Your search found 3 Results
WHO Collaborating Centre for Acquired Immunodeficiency Syndrome for the Eastern Mediterranean Regional Office, Faculty of Medicine, Kuwait University, Kuwait.
Medical Principles and Practice. 2014; 23 Suppl 1:47-51.In the early 1980s, the World Health Organization (WHO) designated the Virology Unit of the Faculty of Medicine, Health Sciences Centre, Kuwait University, Kuwait, a collaborating centre for AIDS for the Eastern Mediterranean Regional Office (EMRO), recognizing it to be in compliance with WHO guidelines. In this centre, research integral to the efforts of WHO to combat AIDS is conducted. In addition to annual workshops and symposia, the centre is constantly updating and renewing its facilities and capabilities in keeping with current and latest advances in virology. As an example of the activities of the centre, the HIV-1 RNA viral load in plasma samples of HIV-1 patients is determined by real-time PCR using the AmpliPrep TaqMan HIV-1 test v2.0. HIV-1 drug resistance is determined by sequencing the reverse transcriptase and protease regions on the HIV-1 pol gene, using the TRUGENE HIV-1 Genotyping Assay on the OpenGene(R) DNA Sequencing System. HIV-1 subtypes are determined by sequencing the reverse transcriptase and protease regions on the HIV-1 pol gene using the genotyping assays described above. A fundamental program of Kuwait's WHO AIDS collaboration centre is the national project on the surveillance of drug resistance in human deficiency virus in Kuwait, which illustrates how the centre and its activities in Kuwait can serve the EMRO region of WHO. (c) 2014 S. Karger AG, Basel.
Improvement of oral health in Africa in the 21st century -- the role of the WHO Global Oral Health Programme.
African Journal of Oral Health. 2004; 1(1):2-16.Chronic diseases and injuries are overtaking communicable diseases as the leading health problems in all but a few parts of the world. This rapidly changing global disease pattern is closely linked to changing lifestyles which include diet rich in sugars, widespread use of tobacco and increased consumption of alcohol. These lifestyle factors also significantly impact oral health, and oral diseases qualify as major public health problems owing to their high prevalence and incidence in all regions of the world. Like all diseases, they affect primarily the disadvantaged and socially marginalized populations, causing severe pain and suffering, impairing functionability and impacting quality of life. Traditional treatment of oral diseases is extremely costly even in industrialized countries and is unaffordable in most low and middle-income countries. The WHO Global Strategy for prevention and control of noncommunicable diseases and the "common risk factor approach" offer new ways of managing the prevention and control of oral diseases. This report outlines major characteristics of the current oral health situation in Africa and development trends as well as WHO strategies and approaches for better oral health in the 21st century. (author's)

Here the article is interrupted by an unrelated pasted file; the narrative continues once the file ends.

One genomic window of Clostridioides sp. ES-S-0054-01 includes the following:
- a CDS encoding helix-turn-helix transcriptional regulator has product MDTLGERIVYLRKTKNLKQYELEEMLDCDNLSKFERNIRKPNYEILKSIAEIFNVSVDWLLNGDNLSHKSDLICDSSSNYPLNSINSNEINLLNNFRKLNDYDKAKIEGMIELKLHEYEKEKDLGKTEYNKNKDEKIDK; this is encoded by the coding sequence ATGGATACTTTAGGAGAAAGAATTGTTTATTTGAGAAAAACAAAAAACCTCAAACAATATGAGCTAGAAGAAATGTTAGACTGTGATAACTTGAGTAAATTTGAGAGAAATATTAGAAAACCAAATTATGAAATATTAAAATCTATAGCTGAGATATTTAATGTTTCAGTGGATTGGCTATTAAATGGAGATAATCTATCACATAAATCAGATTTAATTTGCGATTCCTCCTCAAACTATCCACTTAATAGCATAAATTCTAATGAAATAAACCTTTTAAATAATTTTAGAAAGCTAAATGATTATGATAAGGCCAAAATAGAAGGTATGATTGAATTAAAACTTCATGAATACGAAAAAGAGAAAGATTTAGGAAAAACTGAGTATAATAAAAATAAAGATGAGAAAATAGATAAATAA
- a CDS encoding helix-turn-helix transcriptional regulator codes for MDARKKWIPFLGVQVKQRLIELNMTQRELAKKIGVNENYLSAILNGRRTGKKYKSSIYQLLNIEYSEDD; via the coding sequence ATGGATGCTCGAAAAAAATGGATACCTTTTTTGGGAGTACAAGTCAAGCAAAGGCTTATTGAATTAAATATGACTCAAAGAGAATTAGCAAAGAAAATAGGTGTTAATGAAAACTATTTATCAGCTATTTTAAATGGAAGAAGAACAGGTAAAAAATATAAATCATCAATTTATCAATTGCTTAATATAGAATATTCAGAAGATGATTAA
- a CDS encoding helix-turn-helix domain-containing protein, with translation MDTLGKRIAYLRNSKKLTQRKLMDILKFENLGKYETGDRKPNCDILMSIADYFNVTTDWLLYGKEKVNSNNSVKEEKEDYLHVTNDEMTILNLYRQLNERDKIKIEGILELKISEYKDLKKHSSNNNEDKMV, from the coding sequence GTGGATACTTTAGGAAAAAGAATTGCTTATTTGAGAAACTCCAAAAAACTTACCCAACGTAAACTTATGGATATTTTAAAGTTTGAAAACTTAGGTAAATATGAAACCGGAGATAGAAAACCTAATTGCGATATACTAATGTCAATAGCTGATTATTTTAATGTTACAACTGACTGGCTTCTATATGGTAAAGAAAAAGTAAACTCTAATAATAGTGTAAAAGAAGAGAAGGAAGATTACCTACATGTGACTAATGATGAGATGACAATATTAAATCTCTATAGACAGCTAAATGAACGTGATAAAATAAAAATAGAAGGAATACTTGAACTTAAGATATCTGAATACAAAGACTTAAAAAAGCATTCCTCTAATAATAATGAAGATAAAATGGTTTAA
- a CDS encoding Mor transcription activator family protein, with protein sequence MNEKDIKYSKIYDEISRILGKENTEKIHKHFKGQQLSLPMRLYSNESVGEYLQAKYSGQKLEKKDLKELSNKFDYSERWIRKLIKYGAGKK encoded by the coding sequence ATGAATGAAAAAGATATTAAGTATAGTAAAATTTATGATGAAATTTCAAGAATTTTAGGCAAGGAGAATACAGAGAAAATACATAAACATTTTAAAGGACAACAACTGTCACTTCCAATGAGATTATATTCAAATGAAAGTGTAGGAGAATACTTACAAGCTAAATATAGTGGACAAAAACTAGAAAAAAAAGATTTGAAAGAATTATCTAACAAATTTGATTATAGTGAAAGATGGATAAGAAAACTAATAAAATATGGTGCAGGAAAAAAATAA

Nutrition Research. 2003; 23(9):1165-1176.This study investigated the nutritional status and eating habits of Mongolian children in relation to dental health. Growth and oral health of 151 Ulaanbaatarian children under age five were examined, and their parents were interviewed on child’s health and eating habits. Every tenth child had a low weight for age and the mean energy intake of the weaned children was 89%-96% of the recommendation by WHO. Frequent eating exposed the teeth of children to many acid attacks. Every third child over age three had serious developmental defects in their teeth, which might be associated with deficient intakes of energy and calcium, highly variable vitamin D supplementation and gastrointestinal infections. All of the examined 4 to 5-year old children had caries and the average number of decayed teeth was 6.5. Severe caries was related to the abundant use of sugar, whereas proper dental health was related to use of hard cheese. (author's)